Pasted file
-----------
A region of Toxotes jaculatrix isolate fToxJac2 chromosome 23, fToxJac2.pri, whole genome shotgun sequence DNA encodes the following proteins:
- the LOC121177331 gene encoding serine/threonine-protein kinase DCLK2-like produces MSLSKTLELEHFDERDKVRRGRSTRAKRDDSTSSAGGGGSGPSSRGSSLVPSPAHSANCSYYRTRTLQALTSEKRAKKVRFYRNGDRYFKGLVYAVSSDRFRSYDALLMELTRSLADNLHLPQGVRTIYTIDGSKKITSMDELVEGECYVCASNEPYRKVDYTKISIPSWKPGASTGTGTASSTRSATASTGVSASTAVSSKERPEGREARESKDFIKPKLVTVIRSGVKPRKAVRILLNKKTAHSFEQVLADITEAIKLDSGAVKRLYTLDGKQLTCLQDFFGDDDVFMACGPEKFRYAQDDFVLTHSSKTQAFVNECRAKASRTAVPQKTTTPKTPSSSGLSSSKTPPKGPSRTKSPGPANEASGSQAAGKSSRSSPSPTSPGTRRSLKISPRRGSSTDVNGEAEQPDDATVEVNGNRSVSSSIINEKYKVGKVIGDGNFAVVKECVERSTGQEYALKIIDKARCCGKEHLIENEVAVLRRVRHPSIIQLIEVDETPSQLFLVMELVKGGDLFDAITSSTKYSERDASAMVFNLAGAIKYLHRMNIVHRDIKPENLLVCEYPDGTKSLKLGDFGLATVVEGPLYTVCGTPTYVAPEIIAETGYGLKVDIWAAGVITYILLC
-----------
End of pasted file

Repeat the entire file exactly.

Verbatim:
A region of Toxotes jaculatrix isolate fToxJac2 chromosome 23, fToxJac2.pri, whole genome shotgun sequence DNA encodes the following proteins:
- the LOC121177331 gene encoding serine/threonine-protein kinase DCLK2-like produces MSLSKTLELEHFDERDKVRRGRSTRAKRDDSTSSAGGGGSGPSSRGSSLVPSPAHSANCSYYRTRTLQALTSEKRAKKVRFYRNGDRYFKGLVYAVSSDRFRSYDALLMELTRSLADNLHLPQGVRTIYTIDGSKKITSMDELVEGECYVCASNEPYRKVDYTKISIPSWKPGASTGTGTASSTRSATASTGVSASTAVSSKERPEGREARESKDFIKPKLVTVIRSGVKPRKAVRILLNKKTAHSFEQVLADITEAIKLDSGAVKRLYTLDGKQLTCLQDFFGDDDVFMACGPEKFRYAQDDFVLTHSSKTQAFVNECRAKASRTAVPQKTTTPKTPSSSGLSSSKTPPKGPSRTKSPGPANEASGSQAAGKSSRSSPSPTSPGTRRSLKISPRRGSSTDVNGEAEQPDDATVEVNGNRSVSSSIINEKYKVGKVIGDGNFAVVKECVERSTGQEYALKIIDKARCCGKEHLIENEVAVLRRVRHPSIIQLIEVDETPSQLFLVMELVKGGDLFDAITSSTKYSERDASAMVFNLAGAIKYLHRMNIVHRDIKPENLLVCEYPDGTKSLKLGDFGLATVVEGPLYTVCGTPTYVAPEIIAETGYGLKVDIWAAGVITYILLC